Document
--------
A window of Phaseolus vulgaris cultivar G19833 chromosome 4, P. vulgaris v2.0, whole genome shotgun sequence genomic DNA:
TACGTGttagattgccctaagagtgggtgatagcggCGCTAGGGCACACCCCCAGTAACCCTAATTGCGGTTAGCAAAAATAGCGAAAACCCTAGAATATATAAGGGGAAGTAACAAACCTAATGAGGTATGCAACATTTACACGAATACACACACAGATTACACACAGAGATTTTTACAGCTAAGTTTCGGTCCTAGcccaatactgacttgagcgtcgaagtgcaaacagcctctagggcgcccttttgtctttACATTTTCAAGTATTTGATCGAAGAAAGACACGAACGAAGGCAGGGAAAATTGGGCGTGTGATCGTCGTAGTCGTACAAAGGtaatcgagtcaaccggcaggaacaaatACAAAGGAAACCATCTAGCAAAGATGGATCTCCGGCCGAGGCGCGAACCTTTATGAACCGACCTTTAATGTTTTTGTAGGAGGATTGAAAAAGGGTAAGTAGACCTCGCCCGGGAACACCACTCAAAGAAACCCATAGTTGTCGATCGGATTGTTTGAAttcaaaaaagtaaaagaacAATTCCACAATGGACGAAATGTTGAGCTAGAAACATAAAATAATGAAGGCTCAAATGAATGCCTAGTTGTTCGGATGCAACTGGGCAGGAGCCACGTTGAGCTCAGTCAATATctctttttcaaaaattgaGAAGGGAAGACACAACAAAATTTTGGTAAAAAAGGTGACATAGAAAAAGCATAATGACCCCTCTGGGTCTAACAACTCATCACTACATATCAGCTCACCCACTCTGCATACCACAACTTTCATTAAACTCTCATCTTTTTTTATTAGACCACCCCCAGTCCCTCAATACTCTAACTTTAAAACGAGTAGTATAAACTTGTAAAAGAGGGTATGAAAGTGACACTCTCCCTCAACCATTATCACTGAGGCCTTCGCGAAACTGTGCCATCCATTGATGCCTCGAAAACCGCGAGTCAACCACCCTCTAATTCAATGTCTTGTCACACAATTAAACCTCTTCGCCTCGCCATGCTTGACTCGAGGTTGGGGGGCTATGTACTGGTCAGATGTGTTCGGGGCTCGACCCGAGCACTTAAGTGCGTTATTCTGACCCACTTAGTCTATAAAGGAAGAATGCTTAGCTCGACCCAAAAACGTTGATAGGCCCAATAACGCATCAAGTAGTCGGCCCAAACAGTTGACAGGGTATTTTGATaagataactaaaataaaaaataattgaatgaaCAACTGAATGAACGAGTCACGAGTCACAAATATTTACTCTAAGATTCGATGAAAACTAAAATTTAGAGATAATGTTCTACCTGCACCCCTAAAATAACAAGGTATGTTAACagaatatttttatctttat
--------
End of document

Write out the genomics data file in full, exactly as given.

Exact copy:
A window of Phaseolus vulgaris cultivar G19833 chromosome 4, P. vulgaris v2.0, whole genome shotgun sequence genomic DNA:
TACGTGttagattgccctaagagtgggtgatagcggCGCTAGGGCACACCCCCAGTAACCCTAATTGCGGTTAGCAAAAATAGCGAAAACCCTAGAATATATAAGGGGAAGTAACAAACCTAATGAGGTATGCAACATTTACACGAATACACACACAGATTACACACAGAGATTTTTACAGCTAAGTTTCGGTCCTAGcccaatactgacttgagcgtcgaagtgcaaacagcctctagggcgcccttttgtctttACATTTTCAAGTATTTGATCGAAGAAAGACACGAACGAAGGCAGGGAAAATTGGGCGTGTGATCGTCGTAGTCGTACAAAGGtaatcgagtcaaccggcaggaacaaatACAAAGGAAACCATCTAGCAAAGATGGATCTCCGGCCGAGGCGCGAACCTTTATGAACCGACCTTTAATGTTTTTGTAGGAGGATTGAAAAAGGGTAAGTAGACCTCGCCCGGGAACACCACTCAAAGAAACCCATAGTTGTCGATCGGATTGTTTGAAttcaaaaaagtaaaagaacAATTCCACAATGGACGAAATGTTGAGCTAGAAACATAAAATAATGAAGGCTCAAATGAATGCCTAGTTGTTCGGATGCAACTGGGCAGGAGCCACGTTGAGCTCAGTCAATATctctttttcaaaaattgaGAAGGGAAGACACAACAAAATTTTGGTAAAAAAGGTGACATAGAAAAAGCATAATGACCCCTCTGGGTCTAACAACTCATCACTACATATCAGCTCACCCACTCTGCATACCACAACTTTCATTAAACTCTCATCTTTTTTTATTAGACCACCCCCAGTCCCTCAATACTCTAACTTTAAAACGAGTAGTATAAACTTGTAAAAGAGGGTATGAAAGTGACACTCTCCCTCAACCATTATCACTGAGGCCTTCGCGAAACTGTGCCATCCATTGATGCCTCGAAAACCGCGAGTCAACCACCCTCTAATTCAATGTCTTGTCACACAATTAAACCTCTTCGCCTCGCCATGCTTGACTCGAGGTTGGGGGGCTATGTACTGGTCAGATGTGTTCGGGGCTCGACCCGAGCACTTAAGTGCGTTATTCTGACCCACTTAGTCTATAAAGGAAGAATGCTTAGCTCGACCCAAAAACGTTGATAGGCCCAATAACGCATCAAGTAGTCGGCCCAAACAGTTGACAGGGTATTTTGATaagataactaaaataaaaaataattgaatgaaCAACTGAATGAACGAGTCACGAGTCACAAATATTTACTCTAAGATTCGATGAAAACTAAAATTTAGAGATAATGTTCTACCTGCACCCCTAAAATAACAAGGTATGTTAACagaatatttttatctttat